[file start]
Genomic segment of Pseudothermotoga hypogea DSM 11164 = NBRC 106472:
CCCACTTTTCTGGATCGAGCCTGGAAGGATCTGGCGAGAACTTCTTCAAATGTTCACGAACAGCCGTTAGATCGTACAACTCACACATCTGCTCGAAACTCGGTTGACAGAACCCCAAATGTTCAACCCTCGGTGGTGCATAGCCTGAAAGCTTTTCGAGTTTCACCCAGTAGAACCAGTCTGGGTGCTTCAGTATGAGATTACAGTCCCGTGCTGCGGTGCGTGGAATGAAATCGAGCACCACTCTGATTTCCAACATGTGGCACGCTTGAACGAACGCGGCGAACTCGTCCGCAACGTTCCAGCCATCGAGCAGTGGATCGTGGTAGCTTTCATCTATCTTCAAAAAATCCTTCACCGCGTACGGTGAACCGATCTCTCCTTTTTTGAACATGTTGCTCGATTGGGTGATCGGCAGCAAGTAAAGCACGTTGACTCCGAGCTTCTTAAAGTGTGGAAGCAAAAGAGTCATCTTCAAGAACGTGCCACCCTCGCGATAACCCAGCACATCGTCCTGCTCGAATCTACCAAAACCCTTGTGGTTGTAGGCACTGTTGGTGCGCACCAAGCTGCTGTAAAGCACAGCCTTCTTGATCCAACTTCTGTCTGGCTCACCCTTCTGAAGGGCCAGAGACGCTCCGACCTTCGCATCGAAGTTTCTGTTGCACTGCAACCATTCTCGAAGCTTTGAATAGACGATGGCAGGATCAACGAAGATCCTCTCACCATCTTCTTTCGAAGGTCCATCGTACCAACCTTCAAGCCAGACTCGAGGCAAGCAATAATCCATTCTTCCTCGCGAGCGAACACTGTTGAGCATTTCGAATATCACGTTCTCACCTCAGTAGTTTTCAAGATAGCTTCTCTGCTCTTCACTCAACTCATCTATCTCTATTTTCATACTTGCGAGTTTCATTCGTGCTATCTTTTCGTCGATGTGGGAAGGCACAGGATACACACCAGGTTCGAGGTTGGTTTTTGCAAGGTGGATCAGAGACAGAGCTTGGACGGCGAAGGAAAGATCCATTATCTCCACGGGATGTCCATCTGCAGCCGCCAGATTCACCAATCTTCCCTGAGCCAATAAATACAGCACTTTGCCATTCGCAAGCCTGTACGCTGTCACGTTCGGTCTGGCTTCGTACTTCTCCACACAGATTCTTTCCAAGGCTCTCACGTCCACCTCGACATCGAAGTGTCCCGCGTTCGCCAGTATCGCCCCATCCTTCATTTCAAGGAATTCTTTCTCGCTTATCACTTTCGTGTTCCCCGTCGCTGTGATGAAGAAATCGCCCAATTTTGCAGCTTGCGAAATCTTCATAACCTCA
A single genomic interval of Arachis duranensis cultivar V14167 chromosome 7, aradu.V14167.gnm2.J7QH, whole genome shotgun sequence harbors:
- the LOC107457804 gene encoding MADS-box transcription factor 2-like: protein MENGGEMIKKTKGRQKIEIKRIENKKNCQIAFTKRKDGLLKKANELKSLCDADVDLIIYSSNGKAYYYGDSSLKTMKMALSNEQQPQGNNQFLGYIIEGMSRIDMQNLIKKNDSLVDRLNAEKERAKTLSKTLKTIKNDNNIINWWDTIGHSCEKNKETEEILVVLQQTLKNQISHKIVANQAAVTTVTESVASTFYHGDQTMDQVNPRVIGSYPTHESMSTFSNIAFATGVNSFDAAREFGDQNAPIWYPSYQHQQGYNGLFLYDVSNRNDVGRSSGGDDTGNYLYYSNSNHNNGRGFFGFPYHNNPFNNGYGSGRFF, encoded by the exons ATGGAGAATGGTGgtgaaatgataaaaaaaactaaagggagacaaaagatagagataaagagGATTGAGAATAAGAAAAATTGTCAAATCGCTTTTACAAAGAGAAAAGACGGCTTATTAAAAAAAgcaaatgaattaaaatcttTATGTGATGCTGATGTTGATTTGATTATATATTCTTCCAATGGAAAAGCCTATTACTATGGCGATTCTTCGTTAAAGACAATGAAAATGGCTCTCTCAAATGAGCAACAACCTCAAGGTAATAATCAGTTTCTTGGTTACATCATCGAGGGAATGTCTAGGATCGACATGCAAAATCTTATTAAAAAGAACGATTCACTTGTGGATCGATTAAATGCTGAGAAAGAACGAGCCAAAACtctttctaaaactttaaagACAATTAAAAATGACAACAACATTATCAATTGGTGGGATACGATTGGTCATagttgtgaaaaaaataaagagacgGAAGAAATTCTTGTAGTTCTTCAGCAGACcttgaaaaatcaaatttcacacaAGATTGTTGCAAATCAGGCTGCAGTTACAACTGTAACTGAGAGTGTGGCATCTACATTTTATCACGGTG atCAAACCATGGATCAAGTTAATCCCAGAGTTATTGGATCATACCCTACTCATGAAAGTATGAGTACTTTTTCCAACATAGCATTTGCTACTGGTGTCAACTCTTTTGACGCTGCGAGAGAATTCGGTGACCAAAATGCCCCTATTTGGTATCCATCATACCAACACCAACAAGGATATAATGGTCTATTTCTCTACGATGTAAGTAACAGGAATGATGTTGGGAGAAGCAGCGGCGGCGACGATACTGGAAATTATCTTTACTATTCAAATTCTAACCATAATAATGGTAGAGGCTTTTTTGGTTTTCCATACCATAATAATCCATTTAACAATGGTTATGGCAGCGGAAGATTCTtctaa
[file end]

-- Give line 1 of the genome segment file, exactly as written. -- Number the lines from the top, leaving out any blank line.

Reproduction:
Genomic segment of Pseudothermotoga hypogea DSM 11164 = NBRC 106472: